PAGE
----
As I’ve grown in recovery, I’ve found, however, that the desire to live and feel connected outweighs the fear that once kept me alone.

Today, I visited some of the teachers at my old high school. They were, of course, shocked to see me and from the look on their faces, they didn’t seem to think they’d ever see me like this. Over and over again, in each classroom, I heard the same phrase uttered, “You look so good!” And while a few months ago, the ED would have sensored their words before they reached my ear, twisting them into, “You look so fat,” today, I felt proud. They wanted to know how I came so far and pulled through; they sensed the magnitude and strength it takes to overcome an eating disorder. It was a radically different visit than the one I had taken a few months ago when I was near my all-time lowest weight.

Seeing me months ago, after I took medical leave from my freshman year of college, I saw concern written across their faces at the dramatic amount of weight I lost so soon after leaving inpatient “weight restored.” Most of them seemed doubtful then that I would ever reach the height of success they once expected from me. They saw me as someone to be pitied- someone who had everything going for her, but lost that in the grips of a wretched medical illness.

The visit today was inspiring for both me, and I hope for them as well. After hearing how healthy, good, well, beautiful, strong, and pretty I looked, I left feeling like I was on top of the world. For once, I didn’t have to lie about what was happening at home and outside of the classroom door. It was a whole new dynamic because I am not a sufferer anymore. I danced through each concrete hallway with my head up, confidence blaring, a bounce in my step and eyes sparkling. I refuse to let my ED make me suffer so much anymore. I don’t deserve it- I’ve done enough suffering for a lifetime. Two years ago, I hid behind a mask of perfection, pretending I was confident and put together, pushing through the pain inside. But that’s no longer: chatting with my AP Government teacher, I told her, “Honestly, I have not felt this good in a very long, long time.” She responded simply, “I know… you’re smiling.”

Most of all, today I felt connected, like I belonged, and that I was always remembered, always loved.

Recovery means risking hurt, rejection, rumors, criticisms and all the mess that comes along with relationships. But it’s worth it. Take a poll. Go see old friends, old coworkers, old teachers. And if you have none of those, I’ll tell you. Let this message flood your pores, ricochet in your ears, and sink into every part of yourself:

You deserve. You are loved.

You belong here.

Words I’ll Never Say

19 Jun

“You never leave someone behind. You take a part of them and leave some of yourself behind.”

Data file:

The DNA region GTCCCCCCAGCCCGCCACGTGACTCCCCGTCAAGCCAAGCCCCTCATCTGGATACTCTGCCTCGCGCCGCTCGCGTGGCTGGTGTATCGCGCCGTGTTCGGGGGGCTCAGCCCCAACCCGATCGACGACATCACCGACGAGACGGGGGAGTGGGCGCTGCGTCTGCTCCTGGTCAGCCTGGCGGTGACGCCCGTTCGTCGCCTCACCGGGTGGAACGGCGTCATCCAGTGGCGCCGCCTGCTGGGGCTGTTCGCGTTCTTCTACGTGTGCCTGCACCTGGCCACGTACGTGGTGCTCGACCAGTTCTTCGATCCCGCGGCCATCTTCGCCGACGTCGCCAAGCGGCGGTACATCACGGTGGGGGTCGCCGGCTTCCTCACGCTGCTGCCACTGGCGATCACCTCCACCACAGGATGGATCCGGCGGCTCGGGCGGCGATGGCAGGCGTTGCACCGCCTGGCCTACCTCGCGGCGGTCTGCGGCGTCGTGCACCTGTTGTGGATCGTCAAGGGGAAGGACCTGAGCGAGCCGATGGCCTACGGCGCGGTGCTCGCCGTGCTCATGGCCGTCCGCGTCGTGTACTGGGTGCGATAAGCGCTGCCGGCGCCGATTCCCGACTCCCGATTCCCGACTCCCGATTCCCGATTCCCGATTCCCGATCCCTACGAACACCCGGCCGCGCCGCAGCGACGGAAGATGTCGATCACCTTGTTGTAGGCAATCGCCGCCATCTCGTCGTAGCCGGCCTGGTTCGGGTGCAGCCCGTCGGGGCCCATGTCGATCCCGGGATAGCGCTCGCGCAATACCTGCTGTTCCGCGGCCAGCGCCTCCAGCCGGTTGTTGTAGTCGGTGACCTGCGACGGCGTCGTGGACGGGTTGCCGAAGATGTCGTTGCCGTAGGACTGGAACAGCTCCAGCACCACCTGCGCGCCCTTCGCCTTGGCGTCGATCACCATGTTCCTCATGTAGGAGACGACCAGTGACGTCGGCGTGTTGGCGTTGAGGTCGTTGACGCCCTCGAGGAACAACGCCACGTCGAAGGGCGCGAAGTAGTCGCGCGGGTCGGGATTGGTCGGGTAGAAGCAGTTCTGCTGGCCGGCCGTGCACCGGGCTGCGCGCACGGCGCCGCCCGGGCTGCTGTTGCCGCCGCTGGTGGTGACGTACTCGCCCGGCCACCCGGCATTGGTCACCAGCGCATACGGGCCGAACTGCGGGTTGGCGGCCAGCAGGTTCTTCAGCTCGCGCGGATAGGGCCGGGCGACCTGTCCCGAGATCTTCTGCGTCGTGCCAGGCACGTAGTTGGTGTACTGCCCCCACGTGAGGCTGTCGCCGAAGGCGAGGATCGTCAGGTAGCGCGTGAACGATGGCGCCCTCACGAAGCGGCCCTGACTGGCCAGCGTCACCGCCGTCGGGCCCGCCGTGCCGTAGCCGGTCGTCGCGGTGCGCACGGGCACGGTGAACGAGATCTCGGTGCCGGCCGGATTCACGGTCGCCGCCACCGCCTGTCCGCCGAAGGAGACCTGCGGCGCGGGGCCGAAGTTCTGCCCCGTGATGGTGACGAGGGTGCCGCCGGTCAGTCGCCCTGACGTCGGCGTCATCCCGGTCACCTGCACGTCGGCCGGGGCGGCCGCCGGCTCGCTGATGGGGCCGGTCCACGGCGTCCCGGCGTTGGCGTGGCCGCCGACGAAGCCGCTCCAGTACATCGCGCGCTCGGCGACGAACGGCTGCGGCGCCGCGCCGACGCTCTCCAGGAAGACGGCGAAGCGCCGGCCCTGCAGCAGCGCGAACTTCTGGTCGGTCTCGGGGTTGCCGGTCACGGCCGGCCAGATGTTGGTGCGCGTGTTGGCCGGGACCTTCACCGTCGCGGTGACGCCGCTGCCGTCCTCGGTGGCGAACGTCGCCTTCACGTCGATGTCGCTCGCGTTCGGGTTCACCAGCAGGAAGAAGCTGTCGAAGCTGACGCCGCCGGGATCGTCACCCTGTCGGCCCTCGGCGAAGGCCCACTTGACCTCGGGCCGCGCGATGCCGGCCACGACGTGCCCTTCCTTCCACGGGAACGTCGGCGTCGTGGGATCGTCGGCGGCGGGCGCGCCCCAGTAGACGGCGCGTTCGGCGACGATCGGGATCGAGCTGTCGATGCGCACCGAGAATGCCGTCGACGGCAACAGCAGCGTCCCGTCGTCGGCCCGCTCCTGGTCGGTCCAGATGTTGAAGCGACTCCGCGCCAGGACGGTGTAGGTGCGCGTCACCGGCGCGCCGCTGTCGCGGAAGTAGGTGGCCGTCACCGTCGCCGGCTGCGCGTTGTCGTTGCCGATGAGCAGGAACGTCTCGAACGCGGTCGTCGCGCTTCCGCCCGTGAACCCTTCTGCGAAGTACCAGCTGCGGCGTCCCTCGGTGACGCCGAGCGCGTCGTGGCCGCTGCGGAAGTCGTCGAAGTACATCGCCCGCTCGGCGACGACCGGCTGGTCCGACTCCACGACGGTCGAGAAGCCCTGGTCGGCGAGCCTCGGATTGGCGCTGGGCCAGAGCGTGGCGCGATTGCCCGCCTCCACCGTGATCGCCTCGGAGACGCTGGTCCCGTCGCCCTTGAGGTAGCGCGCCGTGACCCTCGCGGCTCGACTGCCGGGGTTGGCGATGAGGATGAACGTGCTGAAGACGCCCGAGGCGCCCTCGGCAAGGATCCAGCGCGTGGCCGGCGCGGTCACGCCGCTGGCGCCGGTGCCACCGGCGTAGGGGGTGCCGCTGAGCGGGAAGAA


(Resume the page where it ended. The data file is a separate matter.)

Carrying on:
Today, I met an old friend while picking up some flowers at Home Depot who I hadn’t seen since I was in the depths of my eating disorder. Like most people who struggle with anorexia, as my obsession over seeing the scale creep down escalated, so did my isolation. This sweet, caring person used to be an important part of my life and took care of me as if I was her own child when my own mother couldn’t. You’d think I’d keep in touch with someone like that…

 But I didn’t. And I regret it.

 We kept the conversation light and chatted about superficial things like the flowers we were buying and  the Texas heat(ugh… it was 106 F in Austin today!). I’m really good at stuffing down my emotions; it’s a quality that kept me alive in a horrible home life for years. And I’m angry that I did the same thing today, as if nothing had changed, as if I haven’t grown and conquered many of my biggest obstacles. I really didn’t care about talking about the weather( I mean who really wants to be reminded they are living in an oven?). What I really wanted to shout was, ” I still think about you all the time. You were always so sweet, so generous, and so warm-hearted towards me. I’ll always believe I never did enough to thank you. Most importantly, I miss you: I’m sorry I lost contact and drifted away. I wish life hadn’t gotten so complicated and mixed up, that you were still a part of my life. Because you were like another mom to me and there is no one quite like you in my life anymore. You are unreplaceable.”

 But instead, with a lump in my throat, I pushed my cart out into the Home Depot parking lot and walked out her life again. I truly do wish we never had to say goodbye to great friends and the people we love. Because I do miss and love her and her family. But I hope in the time I was given with them, I left a little of myself.

 Because a little of them will always be with me, written on my heart.